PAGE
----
Interjections & Conjunctions Powerpoint (MS Standard 4a5 & 4a11)

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Interjections & Conjunctions:

Interjections & Conjunctions 4a5 - Articles; coordinating/subordinating conjunctions; correlative conjunctions 4a11 - Interjections


Conjunctions Conjunctions connect words or groups of words. They are different from prepositions in that they do not have an object . There are three types of Conunctions: 1. Coordinating conjunctions 2. Correlative conjunctions 3. Subordinating conjunctions

Coordinating conjunctions:

Coordinating conjunctions Conjunctions connect words of the same kind . Examples of coordinating conjunctions are: 1. and 2. but 3. for 4. nor 5. or 6. so 7. yet


Examples Troy wanted to play football badly, but his knee and his feet were injured. Mr. Swartos was excited and nervous about his bear hunt.


Practice Troy practiced hard every day, so his teammates respected him. Jesse made positive behavioral choices at school and at home.

Correlative conjunctions:

Correlative conjunctions Similar to coordinating conjunctions, except that they work in pairs . Examples of correlative conjunctions are: 1. both…..and 2. either…..or 3. neither….nor 4. not only….but also 5. whether….or


Example The sick hiker would neither eat nor drink.


Practice Neither Coach Toft nor Coach Rasmussen could believe how hard the team played. The wrestling match was both exciting and high-scoring. Not only are the Badlands rugged, but they are also beautiful.

Subordinating Conjunctions:

Subordinating Conjunctions Subordinating conjunctions connect two ideas by making one idea dependent upon the other. Subordinating conjunctions are in sentences that contain a main idea and a dependent idea . The subordinating conjunction always comes before the dependent idea.


Commas If the dependent idea comes before the main idea, a comma is used to separate the two. If the main idea comes first, no comma is used.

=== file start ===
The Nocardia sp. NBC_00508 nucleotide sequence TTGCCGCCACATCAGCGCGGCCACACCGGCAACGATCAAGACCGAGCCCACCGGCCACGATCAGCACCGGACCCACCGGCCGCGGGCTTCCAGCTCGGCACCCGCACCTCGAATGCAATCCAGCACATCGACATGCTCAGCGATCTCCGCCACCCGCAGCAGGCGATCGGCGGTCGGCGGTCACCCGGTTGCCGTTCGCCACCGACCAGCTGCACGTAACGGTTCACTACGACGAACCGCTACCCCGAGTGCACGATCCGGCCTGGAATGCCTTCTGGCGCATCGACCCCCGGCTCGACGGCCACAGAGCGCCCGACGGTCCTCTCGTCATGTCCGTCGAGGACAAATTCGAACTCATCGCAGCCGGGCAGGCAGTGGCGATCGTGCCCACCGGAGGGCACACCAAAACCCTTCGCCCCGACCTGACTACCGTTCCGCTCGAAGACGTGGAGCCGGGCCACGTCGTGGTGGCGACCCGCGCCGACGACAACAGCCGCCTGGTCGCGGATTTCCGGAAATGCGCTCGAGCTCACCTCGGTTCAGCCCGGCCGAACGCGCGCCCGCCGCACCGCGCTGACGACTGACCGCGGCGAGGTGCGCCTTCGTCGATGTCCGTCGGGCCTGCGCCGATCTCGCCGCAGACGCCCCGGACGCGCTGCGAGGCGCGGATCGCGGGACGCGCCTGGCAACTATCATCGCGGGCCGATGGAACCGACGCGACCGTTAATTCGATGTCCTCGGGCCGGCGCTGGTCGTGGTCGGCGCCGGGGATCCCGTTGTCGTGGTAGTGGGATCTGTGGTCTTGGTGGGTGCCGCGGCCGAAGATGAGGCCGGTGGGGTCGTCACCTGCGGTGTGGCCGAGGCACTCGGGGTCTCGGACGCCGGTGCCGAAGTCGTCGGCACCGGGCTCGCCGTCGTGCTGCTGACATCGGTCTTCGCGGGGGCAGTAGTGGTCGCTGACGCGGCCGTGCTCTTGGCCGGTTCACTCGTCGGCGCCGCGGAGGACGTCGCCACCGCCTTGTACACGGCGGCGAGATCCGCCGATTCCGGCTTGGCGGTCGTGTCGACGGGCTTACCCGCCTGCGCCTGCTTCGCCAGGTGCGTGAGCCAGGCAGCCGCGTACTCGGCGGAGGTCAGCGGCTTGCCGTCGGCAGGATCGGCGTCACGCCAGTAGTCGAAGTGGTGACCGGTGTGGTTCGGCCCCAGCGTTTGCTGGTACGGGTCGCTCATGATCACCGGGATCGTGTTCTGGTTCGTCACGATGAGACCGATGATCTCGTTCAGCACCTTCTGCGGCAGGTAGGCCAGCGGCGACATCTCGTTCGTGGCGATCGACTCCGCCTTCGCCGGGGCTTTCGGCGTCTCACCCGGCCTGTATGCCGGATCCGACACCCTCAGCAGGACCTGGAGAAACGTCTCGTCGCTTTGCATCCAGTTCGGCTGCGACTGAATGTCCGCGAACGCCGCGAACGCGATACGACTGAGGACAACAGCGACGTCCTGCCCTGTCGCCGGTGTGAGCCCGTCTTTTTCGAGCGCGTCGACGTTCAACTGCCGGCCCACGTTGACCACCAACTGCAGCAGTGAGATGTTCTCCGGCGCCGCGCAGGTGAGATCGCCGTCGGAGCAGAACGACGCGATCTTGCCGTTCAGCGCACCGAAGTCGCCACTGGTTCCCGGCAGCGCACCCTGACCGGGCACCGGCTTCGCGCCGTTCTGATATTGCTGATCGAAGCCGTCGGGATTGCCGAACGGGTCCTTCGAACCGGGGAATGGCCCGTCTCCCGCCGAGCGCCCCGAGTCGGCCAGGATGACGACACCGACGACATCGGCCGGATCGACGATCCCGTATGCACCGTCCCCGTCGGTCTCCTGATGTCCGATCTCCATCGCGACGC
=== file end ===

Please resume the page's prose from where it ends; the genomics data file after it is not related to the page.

Examples Although Mr. Tatroe was much admired, MMS would not finance a memorial honoring him. The 8 th graders at MMS were incredibly well behaved at the assembly until the presenter gave them all kazoos.


Practice Whenever Jax came to the school, the students loved to pet him. Mr. Swartos praised Troy’s hard word so that he would keep doing so well in school. While Jesse ate dinner, Troy was in Science class.


Interjections! Interjections are used to express feelings or emotions. They are the least used part of speech. Interjections function independently from the rest of the sentence Huh? What does that mean? It is therefore set off from the rest of the sentence by a comma or exclamation mark.


Interjections! Common interjections: Wow Oh Ouch Tsk Uh Alas Woah Oops Psst


Interjections! Wow! Did you see that play? Ouch! That really hurt! (Austin Powers) I, uh, think we should leave now. Woo! How did he catch that? My, that certainly is a huge cat.

Practice- supply an appropriate interjection for each sentence. :

Practice- supply an appropriate interjection for each sentence. (pain) That looked like it hurt. (anger) That’s my bike! (surprise) You scared me!

Practice: Use each of the following interjections in a sentence.:

Practice: Use each of the following interjections in a sentence. woah psst oops uh hey

Man, I didn’t think Mr. LJ was ever going to finish that power point!:

Man, I didn’t think Mr. LJ was ever going to finish that power point! The End